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Book Review: Big Ten

The Commandments as a blueprint for humanity.

Dec 6, 2010, Vol. 16, No. 12 • By JOEL SCHWARTZ
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From the First Commandment’s focus on human liberation, Hazony deduces that it is about “the principle of redemption.” As such, it “really is not about God at all.” Instead, it teaches us that “just as God is at heart a redeemer, so too are we, each of us, potential redeemers.” Similarly, Hazony holds that the Second Commandment—which ostensibly forbids idolatry—should in fact be understood as a defense of moral judgment: “The Bible’s assault on idolatry is derived from its broader concern for morality, a powerful idea that lies at the bedrock of the entire biblical approach to life.” The rejection of idolatry, in fact, rests on “a simple claim”—that “there exists an independent moral measure, a standard for right and wrong that is above our own wills and whims.” In short, our “wills and whims” are equated to idols—things that we choose to worship, even though they are far
from divine.

In the rest of his book Hazony comments on the subsequent eight commandments. Taken as a whole, he argues, the commandments’ power “derives not from their impossibly high standards but from the insistence that real human beings, with all their faults and failings, can improve themselves and the world around them.” The First Commandment “sets the tone” for the subsequent nine, “in which the redemptive spirit is explored and elaborated on and applied to every significant area of our lives—morality, integrity, the self, wisdom, life, love, wealth, community, and inner peace.” This sentence offers a useful précis of Hazony’s thesis, highlighting the key term that emerges from his explication of commandments two through ten.

Hazony’s glosses on the individual commandments are far from self-evident but are always, at least, plausible and intriguing. Particularly praiseworthy is the way in which he discerns a logical coherence to the order of the commandments, showing how each of them leads to the next. An example: in the Fifth Commandment, we are enjoined to honor our parents, who gave us “the gift of life, the brute physical fact of our being.” It therefore leads logically to the Sixth Commandment: the prohibition of murder. In that prohibition, “life gets its own commandment.”


Although this book offers a thoughtful overview of the commandments, I do have some qualms about it. I sometimes worry that Hazony’s interpretations may diverge excessively from the simple text of the commandments. For example, he sees the Third Commandment not as a narrow injunction against taking God’s name in vain but as a broad injunction against lying, at least in most circumstances: “It is in a context of lying .  .  . that false oaths become possible.” But that reading seems strained; as Hazony himself notes, “The Third Commandment does not say ‘You shall not lie’ but You shall not invoke the name of the Lord your God in vain.” Why is lying not prohibited? In Hazony’s words, “Lying is itself an ambiguous issue. We all know that there are lies, and there are lies.” He gives a wonderful example of a traditional Jewish example of an acceptable lie: “As the rabbis taught, you do not have to tell a groom on his wedding day what you really think about his new bride.”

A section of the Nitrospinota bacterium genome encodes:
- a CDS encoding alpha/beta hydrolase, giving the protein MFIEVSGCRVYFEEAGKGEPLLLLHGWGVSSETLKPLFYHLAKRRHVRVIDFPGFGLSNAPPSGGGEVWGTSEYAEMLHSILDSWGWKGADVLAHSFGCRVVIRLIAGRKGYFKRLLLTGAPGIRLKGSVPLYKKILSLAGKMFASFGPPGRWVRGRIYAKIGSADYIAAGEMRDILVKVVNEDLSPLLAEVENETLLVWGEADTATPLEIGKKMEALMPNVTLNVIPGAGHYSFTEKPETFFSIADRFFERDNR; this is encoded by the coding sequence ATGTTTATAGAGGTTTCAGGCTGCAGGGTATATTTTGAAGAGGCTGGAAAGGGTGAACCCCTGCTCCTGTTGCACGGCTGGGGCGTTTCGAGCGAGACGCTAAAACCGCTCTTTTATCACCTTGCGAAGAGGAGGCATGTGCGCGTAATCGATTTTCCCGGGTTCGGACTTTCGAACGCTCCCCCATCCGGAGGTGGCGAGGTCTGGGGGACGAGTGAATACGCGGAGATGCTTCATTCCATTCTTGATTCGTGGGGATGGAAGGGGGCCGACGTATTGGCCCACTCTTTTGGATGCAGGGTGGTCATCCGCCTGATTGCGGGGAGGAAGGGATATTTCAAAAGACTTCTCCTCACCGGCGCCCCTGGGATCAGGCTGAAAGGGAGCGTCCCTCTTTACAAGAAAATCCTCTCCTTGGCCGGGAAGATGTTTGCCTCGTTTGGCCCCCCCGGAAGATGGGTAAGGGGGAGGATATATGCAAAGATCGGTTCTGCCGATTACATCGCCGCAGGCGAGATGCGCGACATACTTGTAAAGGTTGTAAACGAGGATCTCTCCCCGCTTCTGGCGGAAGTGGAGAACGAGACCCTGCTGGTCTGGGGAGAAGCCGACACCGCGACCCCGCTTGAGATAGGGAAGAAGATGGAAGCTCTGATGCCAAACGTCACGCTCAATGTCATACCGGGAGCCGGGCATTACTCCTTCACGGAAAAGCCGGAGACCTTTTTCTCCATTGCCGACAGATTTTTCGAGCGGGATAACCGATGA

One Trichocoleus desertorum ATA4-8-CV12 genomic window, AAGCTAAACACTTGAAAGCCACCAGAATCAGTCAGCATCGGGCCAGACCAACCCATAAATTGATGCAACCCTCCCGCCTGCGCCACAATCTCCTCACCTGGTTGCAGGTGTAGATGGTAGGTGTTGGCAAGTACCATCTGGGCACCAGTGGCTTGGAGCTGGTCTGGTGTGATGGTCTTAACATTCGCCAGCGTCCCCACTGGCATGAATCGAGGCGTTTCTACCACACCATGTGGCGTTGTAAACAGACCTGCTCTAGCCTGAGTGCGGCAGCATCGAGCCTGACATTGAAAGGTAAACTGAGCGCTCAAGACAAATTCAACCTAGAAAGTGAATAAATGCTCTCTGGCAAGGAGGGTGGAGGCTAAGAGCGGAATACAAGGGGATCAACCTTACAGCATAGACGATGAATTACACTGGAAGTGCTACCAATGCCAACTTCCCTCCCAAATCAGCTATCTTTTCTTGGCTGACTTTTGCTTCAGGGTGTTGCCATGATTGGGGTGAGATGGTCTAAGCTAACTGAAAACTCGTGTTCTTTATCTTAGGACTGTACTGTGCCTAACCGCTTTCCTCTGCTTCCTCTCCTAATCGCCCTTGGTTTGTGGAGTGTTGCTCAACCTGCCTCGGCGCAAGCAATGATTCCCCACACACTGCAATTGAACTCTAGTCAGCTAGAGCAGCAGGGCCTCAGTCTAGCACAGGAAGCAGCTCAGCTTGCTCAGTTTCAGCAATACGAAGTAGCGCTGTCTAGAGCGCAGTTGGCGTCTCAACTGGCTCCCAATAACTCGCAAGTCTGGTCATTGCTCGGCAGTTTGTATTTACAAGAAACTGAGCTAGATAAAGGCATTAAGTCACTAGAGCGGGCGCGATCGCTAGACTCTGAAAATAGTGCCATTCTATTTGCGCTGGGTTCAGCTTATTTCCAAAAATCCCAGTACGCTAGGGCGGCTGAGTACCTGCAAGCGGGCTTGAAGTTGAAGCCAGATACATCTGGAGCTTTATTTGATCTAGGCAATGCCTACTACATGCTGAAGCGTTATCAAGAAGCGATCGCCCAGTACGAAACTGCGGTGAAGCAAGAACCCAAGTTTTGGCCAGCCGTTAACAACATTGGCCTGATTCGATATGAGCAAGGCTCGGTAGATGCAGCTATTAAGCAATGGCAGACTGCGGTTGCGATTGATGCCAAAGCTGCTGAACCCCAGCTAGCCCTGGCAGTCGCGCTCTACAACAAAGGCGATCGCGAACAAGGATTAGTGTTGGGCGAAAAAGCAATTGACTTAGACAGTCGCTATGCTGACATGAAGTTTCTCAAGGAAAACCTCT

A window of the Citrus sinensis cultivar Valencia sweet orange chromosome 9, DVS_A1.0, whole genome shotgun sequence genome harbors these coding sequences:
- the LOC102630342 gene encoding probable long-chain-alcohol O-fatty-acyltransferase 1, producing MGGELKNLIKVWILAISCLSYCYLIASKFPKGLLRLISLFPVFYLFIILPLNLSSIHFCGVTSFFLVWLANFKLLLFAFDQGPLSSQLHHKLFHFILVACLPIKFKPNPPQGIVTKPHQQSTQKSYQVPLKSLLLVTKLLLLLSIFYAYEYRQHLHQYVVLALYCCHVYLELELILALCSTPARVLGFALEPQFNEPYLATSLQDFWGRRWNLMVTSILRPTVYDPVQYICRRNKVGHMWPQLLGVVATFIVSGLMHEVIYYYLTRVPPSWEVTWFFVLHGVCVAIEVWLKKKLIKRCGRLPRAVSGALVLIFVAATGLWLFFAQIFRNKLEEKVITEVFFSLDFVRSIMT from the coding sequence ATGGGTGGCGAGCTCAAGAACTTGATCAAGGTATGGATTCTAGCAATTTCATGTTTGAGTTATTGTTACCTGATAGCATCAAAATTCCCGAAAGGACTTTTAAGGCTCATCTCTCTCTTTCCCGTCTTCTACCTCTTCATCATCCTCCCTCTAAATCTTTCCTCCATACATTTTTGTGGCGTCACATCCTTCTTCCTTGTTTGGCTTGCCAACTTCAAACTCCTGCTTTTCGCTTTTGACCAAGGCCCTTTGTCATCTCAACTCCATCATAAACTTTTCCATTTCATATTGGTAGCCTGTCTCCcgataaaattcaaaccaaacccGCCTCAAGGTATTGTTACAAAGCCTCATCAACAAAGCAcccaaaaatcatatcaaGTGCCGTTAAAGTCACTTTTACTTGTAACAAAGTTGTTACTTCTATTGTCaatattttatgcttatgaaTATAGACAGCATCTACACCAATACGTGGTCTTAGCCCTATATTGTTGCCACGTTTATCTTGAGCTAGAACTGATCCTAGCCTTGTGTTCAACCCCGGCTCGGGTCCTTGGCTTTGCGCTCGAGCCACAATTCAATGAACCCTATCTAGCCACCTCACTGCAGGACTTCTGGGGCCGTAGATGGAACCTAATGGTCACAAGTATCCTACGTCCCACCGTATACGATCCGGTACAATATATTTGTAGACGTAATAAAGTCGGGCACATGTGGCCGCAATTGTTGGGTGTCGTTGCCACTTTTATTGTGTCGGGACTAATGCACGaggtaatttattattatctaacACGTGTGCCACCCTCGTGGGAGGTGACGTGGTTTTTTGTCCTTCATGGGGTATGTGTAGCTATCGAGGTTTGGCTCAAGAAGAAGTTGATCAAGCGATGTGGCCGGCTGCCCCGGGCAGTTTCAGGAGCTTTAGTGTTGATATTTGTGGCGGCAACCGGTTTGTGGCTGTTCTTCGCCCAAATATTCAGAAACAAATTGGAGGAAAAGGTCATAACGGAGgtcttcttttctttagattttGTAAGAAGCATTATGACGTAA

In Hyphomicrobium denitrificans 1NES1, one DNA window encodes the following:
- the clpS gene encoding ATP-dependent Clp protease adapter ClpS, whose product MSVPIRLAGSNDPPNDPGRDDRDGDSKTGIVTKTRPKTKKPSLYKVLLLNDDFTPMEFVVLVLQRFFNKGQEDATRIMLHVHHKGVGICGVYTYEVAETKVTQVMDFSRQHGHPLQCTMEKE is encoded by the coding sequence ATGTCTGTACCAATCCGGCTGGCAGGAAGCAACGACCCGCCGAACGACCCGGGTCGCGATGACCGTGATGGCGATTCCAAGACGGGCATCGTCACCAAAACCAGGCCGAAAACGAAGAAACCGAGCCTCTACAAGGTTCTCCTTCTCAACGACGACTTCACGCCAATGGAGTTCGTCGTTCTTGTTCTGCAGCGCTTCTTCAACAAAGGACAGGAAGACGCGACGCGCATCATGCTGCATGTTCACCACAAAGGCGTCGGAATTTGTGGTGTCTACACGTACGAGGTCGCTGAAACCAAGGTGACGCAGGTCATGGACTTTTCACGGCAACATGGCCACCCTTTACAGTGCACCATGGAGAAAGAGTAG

Similarly, I am skeptical of Hazony’s interpretation of the Ninth Commandment. He construes its seemingly narrow prohibition of bearing “false witness against your neighbor” as a broader critique of slander: “By fostering a discourse of slander, the false witness threatens the foundations of community.” Now it is certainly true that the Jewish tradition vehemently attacks slander. Nevertheless, the Ninth Commandment enjoins not the broader but the narrower practice. Again to quote Hazony against himself, “The false witness .  .  . is not just slandering an innocent person. He is doing it in a court of law.” In both of these cases, I am open to the possibility that these two commandments have in mind the broader moral import that Hazony discerns. But if so, I would like to know why their plain sense seems to point to a reading that is narrower
than Hazony’s.

These discrepancies between the literal text of the third and ninth commandments and Hazony’s interpretations of them suggest that Hazony may aim not so much to interpret the Ten Commandments as to provide a broader understanding of Jewish ethics. The ethical admonitions to which he rightly points (for example, the prohibition of slander) can certainly be found in Jewish ethics—even if they are, in some cases, tied only loosely to their fountainhead in the Ten Commandments. Hazony speaks of paying “special attention to the Ten Commandments’ context as part of the Old Testament as a whole”; in other words, I believe that he ultimately views the commandments less as a text that stands on its own than as one particular manifestation (a vitally significant one, to be sure) of a broader Jewish ethical understanding.

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